if these were the theories attached to landscape painting in England, in Canada, there was also a more practical application, namely the military tradition of landscape representation. Artists sometimes accompanied exploration voyages to record events, e.g., John White, who accompanied Raleigh for Virginia Expeditions in 1584 90. In Canada, two amateur artists accompanied Wolfe's expedition in 1759. Same would be true of expeditions out west and on Coast.

art of this type was produced by English-speaking military officers, many of whom were trained at the Royal Military Academy in Woolwich. They were trained for the purposes of military recognizance to take topographical views. These would be precise, objective depictions of landscape (in stylistic analysis note lack of aerial perspective)

in this context, watercolor favored not so much for aesthetic reasons but because portable and quick

cite from John Hassell, [Drawing Instruction], re Woolwich Academy: "Painting is the art of imitating nature by combining proportional lines with correspondent colours, so as to represent the life, objects of every description and under every variety of form."

? Proportion = basis = accurate art; but combine best elements of art to attain simplicity

emulation, not imitation emulation aided by simplicity and taste, will produce works worthy of praise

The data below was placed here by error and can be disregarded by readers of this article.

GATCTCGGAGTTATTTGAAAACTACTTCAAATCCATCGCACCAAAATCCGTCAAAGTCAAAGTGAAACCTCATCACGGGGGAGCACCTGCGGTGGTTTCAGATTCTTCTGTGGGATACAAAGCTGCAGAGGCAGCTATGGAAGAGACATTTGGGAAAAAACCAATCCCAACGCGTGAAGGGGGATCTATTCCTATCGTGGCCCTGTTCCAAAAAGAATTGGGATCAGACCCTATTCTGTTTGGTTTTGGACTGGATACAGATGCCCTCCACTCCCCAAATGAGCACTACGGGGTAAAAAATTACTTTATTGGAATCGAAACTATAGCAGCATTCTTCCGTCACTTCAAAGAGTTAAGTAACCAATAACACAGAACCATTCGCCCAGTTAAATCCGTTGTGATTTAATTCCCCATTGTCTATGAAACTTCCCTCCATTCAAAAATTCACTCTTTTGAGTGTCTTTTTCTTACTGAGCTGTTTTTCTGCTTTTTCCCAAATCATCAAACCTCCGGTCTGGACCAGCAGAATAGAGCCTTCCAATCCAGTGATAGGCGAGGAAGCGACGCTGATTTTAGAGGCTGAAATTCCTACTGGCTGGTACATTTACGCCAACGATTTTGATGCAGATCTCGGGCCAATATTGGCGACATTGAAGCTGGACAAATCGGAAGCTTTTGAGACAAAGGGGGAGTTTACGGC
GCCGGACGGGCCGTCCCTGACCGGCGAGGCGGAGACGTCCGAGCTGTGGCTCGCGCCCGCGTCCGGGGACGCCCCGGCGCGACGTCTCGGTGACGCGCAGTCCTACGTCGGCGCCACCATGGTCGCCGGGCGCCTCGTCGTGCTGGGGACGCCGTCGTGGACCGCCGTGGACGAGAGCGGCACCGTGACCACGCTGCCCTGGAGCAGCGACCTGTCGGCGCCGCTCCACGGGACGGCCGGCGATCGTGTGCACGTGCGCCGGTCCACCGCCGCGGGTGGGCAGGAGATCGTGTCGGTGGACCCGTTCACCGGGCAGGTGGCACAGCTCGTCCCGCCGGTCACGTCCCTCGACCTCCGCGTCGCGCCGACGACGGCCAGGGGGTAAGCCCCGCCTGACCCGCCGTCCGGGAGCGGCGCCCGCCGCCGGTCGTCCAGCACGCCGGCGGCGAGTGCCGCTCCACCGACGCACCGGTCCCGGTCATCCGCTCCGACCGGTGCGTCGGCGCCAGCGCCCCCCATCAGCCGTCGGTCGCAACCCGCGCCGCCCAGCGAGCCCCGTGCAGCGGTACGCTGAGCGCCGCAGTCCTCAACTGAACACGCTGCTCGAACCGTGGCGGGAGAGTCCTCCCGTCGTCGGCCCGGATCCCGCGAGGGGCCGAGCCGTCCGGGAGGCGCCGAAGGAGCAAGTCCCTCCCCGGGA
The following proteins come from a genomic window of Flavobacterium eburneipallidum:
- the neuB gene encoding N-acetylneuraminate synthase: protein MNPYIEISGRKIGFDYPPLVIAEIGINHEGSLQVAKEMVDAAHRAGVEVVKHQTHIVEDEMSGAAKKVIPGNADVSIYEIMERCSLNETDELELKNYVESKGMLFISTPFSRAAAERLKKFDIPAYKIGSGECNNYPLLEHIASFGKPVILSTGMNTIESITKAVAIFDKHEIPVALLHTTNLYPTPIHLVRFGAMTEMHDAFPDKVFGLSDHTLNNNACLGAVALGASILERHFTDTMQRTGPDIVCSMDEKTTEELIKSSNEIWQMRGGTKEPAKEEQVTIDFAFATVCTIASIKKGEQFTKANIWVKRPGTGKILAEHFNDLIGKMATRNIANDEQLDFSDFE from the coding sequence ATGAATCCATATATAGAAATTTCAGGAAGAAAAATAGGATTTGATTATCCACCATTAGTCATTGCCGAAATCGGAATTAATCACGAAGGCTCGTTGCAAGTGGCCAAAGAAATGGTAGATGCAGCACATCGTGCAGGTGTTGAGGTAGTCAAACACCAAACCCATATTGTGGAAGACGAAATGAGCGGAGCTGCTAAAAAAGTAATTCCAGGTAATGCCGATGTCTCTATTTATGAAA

Most early British artists working in Canada were trained in this manner, although they were certainly influenced also by the theories of Picturesque. Had to be: drawing instructor at Woolwich no less an artist than Paul Sandby, sometimes called "the father of the English school of
watercolor" (Thomas Davies catalogue, p. 12)

interesting result: Canadian landscape represented in apparently factual manner but on closer examination nonetheless affected by sensibility trained by Picturesque theories

can see in tendency to look for picturesque subjects; compositions devised in terms of these theories (e.g., staffage, flanking trees, etc.)

this tendency emphasized even more by quite common pattern of artists publishing their sketches later

after all, remember who many of these paintings were executed for: either garrison audience or audiences far away in England. The concept of "factual" landscape therefore has to be carefully applied when speaking of early Canadian painting of this period

should also note that while today speaking mainly of artists with English military training in central Canada, as a general rule this emphasis on watercolor views with picturesque prospects were later seen in other parts of the country as they developed, e.g., the west and the Arctic

moreover: although the military artists actually received this training at academies, it was considered part of an educated person's capabilities to produce a decent watercolor. That is why we have many women artists working in this tradition. Wives of military officers and politicians often produced a large body of high quality watercolors.